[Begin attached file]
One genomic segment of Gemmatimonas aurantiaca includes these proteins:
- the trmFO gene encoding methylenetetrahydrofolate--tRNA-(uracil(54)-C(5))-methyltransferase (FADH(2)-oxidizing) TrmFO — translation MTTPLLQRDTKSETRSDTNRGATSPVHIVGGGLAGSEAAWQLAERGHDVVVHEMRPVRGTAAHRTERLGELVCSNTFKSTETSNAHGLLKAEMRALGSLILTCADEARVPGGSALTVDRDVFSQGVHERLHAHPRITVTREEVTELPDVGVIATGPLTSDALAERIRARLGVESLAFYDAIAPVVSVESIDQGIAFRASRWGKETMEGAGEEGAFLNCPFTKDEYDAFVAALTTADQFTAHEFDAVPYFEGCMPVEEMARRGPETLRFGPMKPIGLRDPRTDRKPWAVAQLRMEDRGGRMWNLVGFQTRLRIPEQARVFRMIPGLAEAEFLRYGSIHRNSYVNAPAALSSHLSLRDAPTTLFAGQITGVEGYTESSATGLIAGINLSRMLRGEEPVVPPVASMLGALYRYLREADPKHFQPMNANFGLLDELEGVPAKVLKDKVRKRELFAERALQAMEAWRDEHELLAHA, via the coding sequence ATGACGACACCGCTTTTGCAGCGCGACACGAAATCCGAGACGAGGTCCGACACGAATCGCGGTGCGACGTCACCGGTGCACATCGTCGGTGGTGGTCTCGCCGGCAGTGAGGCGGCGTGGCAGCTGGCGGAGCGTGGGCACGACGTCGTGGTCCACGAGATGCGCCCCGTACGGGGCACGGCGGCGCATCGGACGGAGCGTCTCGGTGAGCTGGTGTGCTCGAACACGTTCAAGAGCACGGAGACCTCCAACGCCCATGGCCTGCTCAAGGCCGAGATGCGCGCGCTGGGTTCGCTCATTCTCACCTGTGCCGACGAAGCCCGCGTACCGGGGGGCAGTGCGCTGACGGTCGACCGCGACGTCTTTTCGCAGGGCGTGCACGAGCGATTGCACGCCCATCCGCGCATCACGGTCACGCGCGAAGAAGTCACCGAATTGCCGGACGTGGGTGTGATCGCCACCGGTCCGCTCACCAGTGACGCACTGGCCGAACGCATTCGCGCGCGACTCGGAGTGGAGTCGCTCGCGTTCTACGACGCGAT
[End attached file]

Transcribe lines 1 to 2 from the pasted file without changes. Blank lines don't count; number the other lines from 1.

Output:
One genomic segment of Gemmatimonas aurantiaca includes these proteins:
- the trmFO gene encoding methylenetetrahydrofolate--tRNA-(uracil(54)-C(5))-methyltransferase (FADH(2)-oxidizing) TrmFO — translation MTTPLLQRDTKSETRSDTNRGATSPVHIVGGGLAGSEAAWQLAERGHDVVVHEMRPVRGTAAHRTERLGELVCSNTFKSTETSNAHGLLKAEMRALGSLILTCADEARVPGGSALTVDRDVFSQGVHERLHAHPRITVTREEVTELPDVGVIATGPLTSDALAERIRARLGVESLAFYDAIAPVVSVESIDQGIAFRASRWGKETMEGAGEEGAFLNCPFTKDEYDAFVAALTTADQFTAHEFDAVPYFEGCMPVEEMARRGPETLRFGPMKPIGLRDPRTDRKPWAVAQLRMEDRGGRMWNLVGFQTRLRIPEQARVFRMIPGLAEAEFLRYGSIHRNSYVNAPAALSSHLSLRDAPTTLFAGQITGVEGYTESSATGLIAGINLSRMLRGEEPVVPPVASMLGALYRYLREADPKHFQPMNANFGLLDELEGVPAKVLKDKVRKRELFAERALQAMEAWRDEHELLAHA, via the coding sequence ATGACGACACCGCTTTTGCAGCGCGACACGAAATCCGAGACGAGGTCCGACACGAATCGCGGTGCGACGTCACCGGTGCACATCGTCGGTGGTGGTCTCGCCGGCAGTGAGGCGGCGTGGCAGCTGGCGGAGCGTGGGCACGACGTCGTGGTCCACGAGATGCGCCCCGTACGGGGCACGGCGGCGCATCGGACGGAGCGTCTCGGTGAGCTGGTGTGCTCGAACACGTTCAAGAGCACGGAGACCTCCAACGCCCATGGCCTGCTCAAGGCCGAGATGCGCGCGCTGGGTTCGCTCATTCTCACCTGTGCCGACGAAGCCCGCGTACCGGGGGGCAGTGCGCTGACGGTCGACCGCGACGTCTTTTCGCAGGGCGTGCACGAGCGATTGCACGCCCATCCGCGCATCACGGTCACGCGCGAAGAAGTCACCGAATTGCCGGACGTGGGTGTGATCGCCACCGGTCCGCTCACCAGTGACGCACTGGCCGAACGCATTCGCGCGCGACTCGGAGTGGAGTCGCTCGCGTTCTACGACGCGAT